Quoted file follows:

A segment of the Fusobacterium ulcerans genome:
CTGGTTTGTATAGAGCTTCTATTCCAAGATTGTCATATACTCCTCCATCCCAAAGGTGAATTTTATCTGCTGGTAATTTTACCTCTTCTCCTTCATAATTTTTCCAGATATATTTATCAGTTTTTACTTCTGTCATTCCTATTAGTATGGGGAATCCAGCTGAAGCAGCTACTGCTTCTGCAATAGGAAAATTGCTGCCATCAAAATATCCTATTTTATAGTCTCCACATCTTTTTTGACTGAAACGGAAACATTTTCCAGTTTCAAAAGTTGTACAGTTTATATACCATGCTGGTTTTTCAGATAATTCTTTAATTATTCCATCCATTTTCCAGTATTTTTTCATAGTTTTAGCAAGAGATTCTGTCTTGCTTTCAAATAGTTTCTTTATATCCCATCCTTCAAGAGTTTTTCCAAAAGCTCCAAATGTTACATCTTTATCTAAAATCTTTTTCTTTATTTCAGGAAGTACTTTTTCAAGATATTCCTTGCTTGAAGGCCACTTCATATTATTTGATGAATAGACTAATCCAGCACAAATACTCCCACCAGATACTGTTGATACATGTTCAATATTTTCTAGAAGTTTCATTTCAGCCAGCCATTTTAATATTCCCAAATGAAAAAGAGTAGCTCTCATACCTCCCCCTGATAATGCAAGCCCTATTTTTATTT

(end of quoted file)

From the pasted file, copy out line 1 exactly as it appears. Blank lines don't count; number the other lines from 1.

A segment of the Fusobacterium ulcerans genome: